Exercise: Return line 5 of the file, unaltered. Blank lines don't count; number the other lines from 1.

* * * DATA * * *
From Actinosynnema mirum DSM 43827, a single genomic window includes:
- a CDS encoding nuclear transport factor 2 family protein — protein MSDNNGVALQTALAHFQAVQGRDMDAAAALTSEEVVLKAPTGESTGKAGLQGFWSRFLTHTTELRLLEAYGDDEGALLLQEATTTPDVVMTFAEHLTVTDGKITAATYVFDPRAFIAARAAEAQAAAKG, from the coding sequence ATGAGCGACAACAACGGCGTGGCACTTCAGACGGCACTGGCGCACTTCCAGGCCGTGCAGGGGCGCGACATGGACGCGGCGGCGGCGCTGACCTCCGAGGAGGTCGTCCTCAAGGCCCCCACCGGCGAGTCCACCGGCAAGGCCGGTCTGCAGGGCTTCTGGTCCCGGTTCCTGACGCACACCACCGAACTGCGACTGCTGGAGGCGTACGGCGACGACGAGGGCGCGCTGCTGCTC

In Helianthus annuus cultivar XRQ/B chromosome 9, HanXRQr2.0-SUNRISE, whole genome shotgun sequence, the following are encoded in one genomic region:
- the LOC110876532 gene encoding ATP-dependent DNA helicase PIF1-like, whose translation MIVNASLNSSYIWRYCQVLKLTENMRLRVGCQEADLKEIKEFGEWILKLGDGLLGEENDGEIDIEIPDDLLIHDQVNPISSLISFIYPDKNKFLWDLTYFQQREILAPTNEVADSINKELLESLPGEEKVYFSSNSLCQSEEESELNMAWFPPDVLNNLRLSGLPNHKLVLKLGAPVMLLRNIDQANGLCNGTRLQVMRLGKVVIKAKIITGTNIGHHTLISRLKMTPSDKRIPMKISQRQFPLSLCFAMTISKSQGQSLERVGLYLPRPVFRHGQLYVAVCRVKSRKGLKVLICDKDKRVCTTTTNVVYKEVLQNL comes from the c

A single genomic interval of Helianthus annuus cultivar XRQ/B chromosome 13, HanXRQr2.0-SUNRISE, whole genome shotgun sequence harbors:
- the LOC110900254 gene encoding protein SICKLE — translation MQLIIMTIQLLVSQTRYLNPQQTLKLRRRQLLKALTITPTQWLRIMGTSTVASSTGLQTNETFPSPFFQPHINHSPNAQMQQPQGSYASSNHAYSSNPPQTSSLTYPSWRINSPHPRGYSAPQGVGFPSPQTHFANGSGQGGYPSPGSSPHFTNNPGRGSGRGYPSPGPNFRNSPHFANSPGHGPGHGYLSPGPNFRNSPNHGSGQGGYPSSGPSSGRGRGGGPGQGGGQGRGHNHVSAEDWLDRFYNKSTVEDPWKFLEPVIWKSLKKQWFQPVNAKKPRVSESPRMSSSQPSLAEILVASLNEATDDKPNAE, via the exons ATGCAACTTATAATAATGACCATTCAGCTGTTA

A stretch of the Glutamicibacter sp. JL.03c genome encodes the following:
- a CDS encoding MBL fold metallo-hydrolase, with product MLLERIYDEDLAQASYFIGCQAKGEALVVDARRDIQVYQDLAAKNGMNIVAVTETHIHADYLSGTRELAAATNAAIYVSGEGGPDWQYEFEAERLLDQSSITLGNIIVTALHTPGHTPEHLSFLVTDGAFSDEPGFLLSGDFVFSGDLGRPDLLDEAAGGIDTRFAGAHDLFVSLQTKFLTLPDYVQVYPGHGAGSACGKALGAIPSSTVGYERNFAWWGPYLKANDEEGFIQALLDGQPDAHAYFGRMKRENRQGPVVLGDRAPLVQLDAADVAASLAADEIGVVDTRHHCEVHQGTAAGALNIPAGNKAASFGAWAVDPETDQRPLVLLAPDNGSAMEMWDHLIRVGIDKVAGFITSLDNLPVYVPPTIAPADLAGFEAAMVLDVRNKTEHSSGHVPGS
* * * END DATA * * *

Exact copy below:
A single genomic interval of Helianthus annuus cultivar XRQ/B chromosome 13, HanXRQr2.0-SUNRISE, whole genome shotgun sequence harbors: